Building a robust and diversified clearing ecosystem
Welcome address by Fabio Panetta, Member of the Executive Board of the ECB, at the Fourth Annual Joint Conference of the Deutsche Bundesbank, European Central Bank and Federal Reserve Bank of Chicago on CCP Risk Management
Frankfurt am Main, 22 March 2022
I am pleased to welcome you all to the fourth conference on central counterparty (CCP) risk management, jointly organised by the ECB, the Deutsche Bundesbank and the Federal Reserve Bank of Chicago.
This conference takes place against the backdrop of the unjustifiable and despicable act of aggression against the people of Ukraine. Our thoughts are with Ukrainians and we are determined to play our part. We are implementing the sanctions decided on by the European Union. And we have a responsibility to shore up confidence and prevent market dislocations.
In my remarks today, I will discuss how we can foster the resilience of CCPs, which is crucial in crisis times like these. I will then reflect on how the EU can contribute to a robust and diversified global clearing ecosystem. Finally, I will share some thoughts on the developments we are seeing in the field of clearing and the associated challenges for authorities and the industry.
Testing the resilience of CCPs
The G20 commitments at the 2009 Pittsburgh summit were the starting point for a range of regulatory reforms to make the over-the-counter (OTC) derivatives markets safer and more transparent. Since then, CCPs have weathered several shocks. In the past two years, we have experienced the coronavirus (COVID-19) crisis, supply chain bottlenecks, rapidly rising energy and commodity prices and now the fallout from the Russian invasion of Ukraine.
To ensure resilience against these shocks and stay ahead of the curve, central banks and other authorities have been continuously assessing potential risks to CCPs and financial markets. Higher market volatility that can put banks under liquidity strain has led us to revisit the procyclicality of margins and to examine its system-wide impact. At international level, regulators are reviewing margin practices. And at European level, the European Securities and Markets Authority (ESMA) is reviewing anti-procyclicality requirements for CCPs.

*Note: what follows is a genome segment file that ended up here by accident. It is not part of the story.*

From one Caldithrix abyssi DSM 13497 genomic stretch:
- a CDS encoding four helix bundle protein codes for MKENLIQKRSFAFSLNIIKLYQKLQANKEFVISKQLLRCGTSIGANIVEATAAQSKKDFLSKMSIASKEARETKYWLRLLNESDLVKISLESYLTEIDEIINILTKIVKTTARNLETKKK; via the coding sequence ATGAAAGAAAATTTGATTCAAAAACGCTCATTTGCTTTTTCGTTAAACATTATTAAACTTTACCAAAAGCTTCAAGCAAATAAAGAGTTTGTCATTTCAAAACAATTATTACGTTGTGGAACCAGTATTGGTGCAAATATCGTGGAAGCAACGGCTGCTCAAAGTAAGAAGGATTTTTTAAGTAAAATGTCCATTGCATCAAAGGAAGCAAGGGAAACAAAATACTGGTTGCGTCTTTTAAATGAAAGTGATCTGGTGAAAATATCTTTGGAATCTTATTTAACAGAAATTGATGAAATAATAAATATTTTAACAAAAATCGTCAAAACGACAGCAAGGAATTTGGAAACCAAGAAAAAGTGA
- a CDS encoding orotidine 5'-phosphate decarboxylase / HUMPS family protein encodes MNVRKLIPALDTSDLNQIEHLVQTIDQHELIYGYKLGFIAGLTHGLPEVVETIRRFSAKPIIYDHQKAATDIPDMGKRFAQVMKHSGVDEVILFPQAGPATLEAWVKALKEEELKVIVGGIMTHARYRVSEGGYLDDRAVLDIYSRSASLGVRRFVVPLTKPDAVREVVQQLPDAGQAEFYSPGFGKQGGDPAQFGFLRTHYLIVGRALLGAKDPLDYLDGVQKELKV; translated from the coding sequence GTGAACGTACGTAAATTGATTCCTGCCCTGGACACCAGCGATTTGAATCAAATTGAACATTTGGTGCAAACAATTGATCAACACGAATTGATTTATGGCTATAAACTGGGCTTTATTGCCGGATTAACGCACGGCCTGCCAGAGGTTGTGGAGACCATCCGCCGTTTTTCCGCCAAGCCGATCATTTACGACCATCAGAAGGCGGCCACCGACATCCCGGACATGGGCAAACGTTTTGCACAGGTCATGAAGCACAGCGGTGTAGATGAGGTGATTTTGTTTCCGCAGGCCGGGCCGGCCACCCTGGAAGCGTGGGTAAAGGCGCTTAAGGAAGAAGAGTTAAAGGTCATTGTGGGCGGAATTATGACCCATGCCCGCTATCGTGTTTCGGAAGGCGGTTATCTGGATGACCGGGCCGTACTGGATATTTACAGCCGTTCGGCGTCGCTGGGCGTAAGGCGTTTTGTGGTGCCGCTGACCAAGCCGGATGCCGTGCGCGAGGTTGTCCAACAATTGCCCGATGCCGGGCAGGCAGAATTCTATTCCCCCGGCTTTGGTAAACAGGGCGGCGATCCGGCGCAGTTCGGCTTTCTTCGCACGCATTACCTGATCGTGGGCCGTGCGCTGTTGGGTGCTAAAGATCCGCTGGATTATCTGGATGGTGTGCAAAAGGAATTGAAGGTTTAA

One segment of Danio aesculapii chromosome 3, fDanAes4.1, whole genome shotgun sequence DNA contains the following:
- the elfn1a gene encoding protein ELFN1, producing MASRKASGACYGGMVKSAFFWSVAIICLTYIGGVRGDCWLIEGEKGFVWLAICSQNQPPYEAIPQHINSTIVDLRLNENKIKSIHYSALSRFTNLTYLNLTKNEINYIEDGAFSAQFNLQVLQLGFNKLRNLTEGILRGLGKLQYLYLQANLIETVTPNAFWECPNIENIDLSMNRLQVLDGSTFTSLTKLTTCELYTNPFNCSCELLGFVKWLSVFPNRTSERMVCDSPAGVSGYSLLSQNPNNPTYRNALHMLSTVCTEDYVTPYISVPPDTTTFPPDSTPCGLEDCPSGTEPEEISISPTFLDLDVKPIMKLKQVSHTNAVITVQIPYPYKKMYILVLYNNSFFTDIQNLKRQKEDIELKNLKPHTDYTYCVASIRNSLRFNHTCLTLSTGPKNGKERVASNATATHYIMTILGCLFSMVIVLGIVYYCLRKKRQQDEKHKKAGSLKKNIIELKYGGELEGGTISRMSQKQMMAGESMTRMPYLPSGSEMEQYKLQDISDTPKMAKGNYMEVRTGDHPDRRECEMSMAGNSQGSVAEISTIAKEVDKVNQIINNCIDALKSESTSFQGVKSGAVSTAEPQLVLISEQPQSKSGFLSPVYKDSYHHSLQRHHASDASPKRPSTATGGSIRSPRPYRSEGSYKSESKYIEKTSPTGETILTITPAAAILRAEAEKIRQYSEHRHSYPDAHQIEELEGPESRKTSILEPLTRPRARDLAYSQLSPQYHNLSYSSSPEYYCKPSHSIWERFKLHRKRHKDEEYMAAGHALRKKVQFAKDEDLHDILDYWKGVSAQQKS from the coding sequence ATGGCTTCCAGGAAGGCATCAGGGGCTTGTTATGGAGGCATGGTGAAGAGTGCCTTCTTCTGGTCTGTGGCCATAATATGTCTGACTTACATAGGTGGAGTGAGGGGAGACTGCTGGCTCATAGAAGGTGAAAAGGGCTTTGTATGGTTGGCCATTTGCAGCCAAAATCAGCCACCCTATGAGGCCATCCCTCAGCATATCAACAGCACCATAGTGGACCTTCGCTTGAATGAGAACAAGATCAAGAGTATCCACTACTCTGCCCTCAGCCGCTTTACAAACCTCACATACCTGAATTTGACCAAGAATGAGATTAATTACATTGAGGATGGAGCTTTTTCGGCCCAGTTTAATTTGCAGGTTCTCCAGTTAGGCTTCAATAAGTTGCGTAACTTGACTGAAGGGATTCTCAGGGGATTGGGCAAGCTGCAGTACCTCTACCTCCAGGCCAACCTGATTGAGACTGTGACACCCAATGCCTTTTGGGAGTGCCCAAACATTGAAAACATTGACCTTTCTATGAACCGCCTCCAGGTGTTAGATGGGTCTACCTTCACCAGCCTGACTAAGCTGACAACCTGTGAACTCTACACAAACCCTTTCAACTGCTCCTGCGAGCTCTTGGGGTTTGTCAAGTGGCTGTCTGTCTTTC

As geopolitical tensions grew in the past few months, CCPs engaged with their clearing members and regulators to prepare for escalation scenarios. With the start of the Russian aggression against Ukraine, the emphasis turned to close cooperation, transparency and timely information sharing, in line with the lessons learned from previous crises. This continuous engagement has been particularly crucial to ensure that banks are prepared for increased margin calls, trading suspensions or the implementation of sanctions.
We will continue to closely monitor the volatility in cleared markets, especially in sectors with significant exposures to Russia, such as energy and commodity markets, but also linked to the wider macroeconomic and financial effects of the current geopolitical situation.
We also need to be mindful of the heightened threat of cyberattacks. In this context, the cyber information and intelligence sharing initiative launched by the Euro Cyber Resilience Board for pan-European Financial Infrastructures provides a suitable platform to foster preparedness and resilience to potential cyberattacks.